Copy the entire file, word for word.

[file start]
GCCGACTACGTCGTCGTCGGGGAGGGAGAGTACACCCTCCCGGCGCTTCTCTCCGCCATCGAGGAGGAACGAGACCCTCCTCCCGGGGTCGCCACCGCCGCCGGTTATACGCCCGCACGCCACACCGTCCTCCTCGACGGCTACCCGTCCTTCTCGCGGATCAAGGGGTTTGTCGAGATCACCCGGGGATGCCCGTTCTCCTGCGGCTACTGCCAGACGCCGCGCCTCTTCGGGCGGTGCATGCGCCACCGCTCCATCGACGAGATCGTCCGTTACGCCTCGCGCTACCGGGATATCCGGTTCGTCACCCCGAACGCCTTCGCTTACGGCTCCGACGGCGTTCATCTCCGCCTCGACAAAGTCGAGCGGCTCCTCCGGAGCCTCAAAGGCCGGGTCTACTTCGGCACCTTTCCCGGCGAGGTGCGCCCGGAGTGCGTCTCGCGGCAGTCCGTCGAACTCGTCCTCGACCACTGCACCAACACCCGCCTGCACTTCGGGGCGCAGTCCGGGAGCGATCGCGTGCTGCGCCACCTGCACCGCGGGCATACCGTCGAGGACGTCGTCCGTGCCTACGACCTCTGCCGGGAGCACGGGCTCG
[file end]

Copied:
GCCGACTACGTCGTCGTCGGGGAGGGAGAGTACACCCTCCCGGCGCTTCTCTCCGCCATCGAGGAGGAACGAGACCCTCCTCCCGGGGTCGCCACCGCCGCCGGTTATACGCCCGCACGCCACACCGTCCTCCTCGACGGCTACCCGTCCTTCTCGCGGATCAAGGGGTTTGTCGAGATCACCCGGGGATGCCCGTTCTCCTGCGGCTACTGCCAGACGCCGCGCCTCTTCGGGCGGTGCATGCGCCACCGCTCCATCGACGAGATCGTCCGTTACGCCTCGCGCTACCGGGATATCCGGTTCGTCACCCCGAACGCCTTCGCTTACGGCTCCGACGGCGTTCATCTCCGCCTCGACAAAGTCGAGCGGCTCCTCCGGAGCCTCAAAGGCCGGGTCTACTTCGGCACCTTTCCCGGCGAGGTGCGCCCGGAGTGCGTCTCGCGGCAGTCCGTCGAACTCGTCCTCGACCACTGCACCAACACCCGCCTGCACTTCGGGGCGCAGTCCGGGAGCGATCGCGTGCTGCGCCACCTGCACCGCGGGCATACCGTCGAGGACGTCGTCCGTGCCTACGACCTCTGCCGGGAGCACGGGCTCG